EB- 5 Investors From Sanctioned Countries? No Problem–Just Follow the OFAC Rules
By Doreen Edelman, Shareholder, Co-chair of Global Business Team, Baker, Donelson, Bearman, Caldwell & Berkowitz, PC
Yes, there are stories about investors and EB-5 Regional Centers having trouble dealing with the Department of Treasury’s Office of Foreign Assets Control (“OFAC”). But while these EB-5 applicants, and the applicants’ Regional Center and immigration counsel, will face some additional obstacles, sanctions do not preclude these investors from obtaining an EB-5 visa.
Sanctions can present problems for potential EB-5 investors since applicants for EB-5 visas must establish that they have a lawful source of funds and that they are able to lawfully transfer these funds into an American account. U.S. banks may have their own internal policies or general restrictions limiting their ability to accept funds from sanctioned countries. However, if they are open to accepting the funds, the parties involved must still ensure that there are no prohibitions imposed on the transfer by OFAC. OFAC is responsible for both comprehensive sanctions imposed country-wide and targeted sanctions imposed on certain entities and individuals. Furthermore, sanctions do not necessarily impose a complete bar on activities that involve these countries, entities, and individuals, but rather may require specific OFAC authorization for a particular transaction.
Three Steps to Determine OFAC Requirements under Country-Wide Programs
Before commencing any transfer of funds in conjunction with the I-526 Petition for an EB-5 visa, Regional Centers must determine if investors from a particular sanctioned country require specific authorization from OFAC to transfer the investor’s EB-5 funds. To determine what type of authorization is required in a particular situation, the parties should answer the following three questions:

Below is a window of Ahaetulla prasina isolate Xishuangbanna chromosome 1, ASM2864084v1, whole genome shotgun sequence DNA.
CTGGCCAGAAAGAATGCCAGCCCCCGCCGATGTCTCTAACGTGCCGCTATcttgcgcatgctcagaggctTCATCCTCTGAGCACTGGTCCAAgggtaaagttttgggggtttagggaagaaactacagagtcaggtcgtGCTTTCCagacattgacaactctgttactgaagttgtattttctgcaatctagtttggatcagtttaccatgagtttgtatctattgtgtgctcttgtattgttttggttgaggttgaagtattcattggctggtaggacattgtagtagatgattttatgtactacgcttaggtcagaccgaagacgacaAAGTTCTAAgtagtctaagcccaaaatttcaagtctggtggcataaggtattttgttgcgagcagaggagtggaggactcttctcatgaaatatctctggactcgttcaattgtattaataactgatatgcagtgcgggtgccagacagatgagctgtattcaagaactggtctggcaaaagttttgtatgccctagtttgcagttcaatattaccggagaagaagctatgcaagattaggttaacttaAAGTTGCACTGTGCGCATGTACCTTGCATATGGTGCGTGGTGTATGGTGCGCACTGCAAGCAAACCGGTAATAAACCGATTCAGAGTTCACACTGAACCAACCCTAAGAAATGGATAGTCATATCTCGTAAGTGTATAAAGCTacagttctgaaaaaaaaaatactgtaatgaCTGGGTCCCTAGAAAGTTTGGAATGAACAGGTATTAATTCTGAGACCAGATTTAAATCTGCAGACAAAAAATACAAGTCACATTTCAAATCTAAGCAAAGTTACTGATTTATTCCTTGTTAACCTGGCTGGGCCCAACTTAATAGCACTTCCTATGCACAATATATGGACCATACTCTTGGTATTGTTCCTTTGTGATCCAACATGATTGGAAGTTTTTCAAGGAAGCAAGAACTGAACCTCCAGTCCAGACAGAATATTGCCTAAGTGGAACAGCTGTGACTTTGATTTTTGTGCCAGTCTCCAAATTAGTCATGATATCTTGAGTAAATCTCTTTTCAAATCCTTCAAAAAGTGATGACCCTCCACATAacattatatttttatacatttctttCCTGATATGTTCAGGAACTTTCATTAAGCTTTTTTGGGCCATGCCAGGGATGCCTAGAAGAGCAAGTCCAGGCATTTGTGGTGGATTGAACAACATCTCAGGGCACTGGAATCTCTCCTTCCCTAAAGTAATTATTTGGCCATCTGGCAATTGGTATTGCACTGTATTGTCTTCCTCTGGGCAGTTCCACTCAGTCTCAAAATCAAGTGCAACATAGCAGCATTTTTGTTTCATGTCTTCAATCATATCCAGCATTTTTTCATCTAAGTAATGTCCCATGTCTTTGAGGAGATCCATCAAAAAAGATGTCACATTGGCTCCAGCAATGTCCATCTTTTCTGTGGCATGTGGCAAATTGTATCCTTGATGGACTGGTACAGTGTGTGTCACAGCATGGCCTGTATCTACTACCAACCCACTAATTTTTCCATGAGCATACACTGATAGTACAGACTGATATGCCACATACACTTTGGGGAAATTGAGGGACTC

- Is authorization generally required to transfer funds into the United States from this particular country or from individuals who are nationals of this particular country?
- If so, is a general license available?
- If a general license is not available, is it possible to obtain a specific license?
If the OFAC regulations include a general license, then you do not need to file for transaction-specific approval. The general license itself authorizes the transfer of funds and the experts at the bank should be aware of this exception. If the OFAC country program does not have a general license available for the transfer of the investment funds, it may be possible to apply for a transaction-specific license. OFAC reviews these applications on a case-by-case basis and will issue an actual license for the specific transaction authorizing the transfer of specific funds from the particular investor to the particular Regional Center for EB-5 investment purposes.
When a general license is available, experienced immigration lawyers and Regional Centers sometimes request a legal review of the transaction and an opinion letter from an attorney familiar with OFAC regulations in order to provide evidence to financial institutions that the transfer does not violate a specific sanctions program. The legal opinion should be detailed and include all aspects of the transaction so that it is clear what the investor can and cannot do. This letter should confirm the specific regulatory authority authorizing the transfer and demonstrate that the transfer is consistent with OFAC regulatory requirements and Patriot Act due diligence requirements.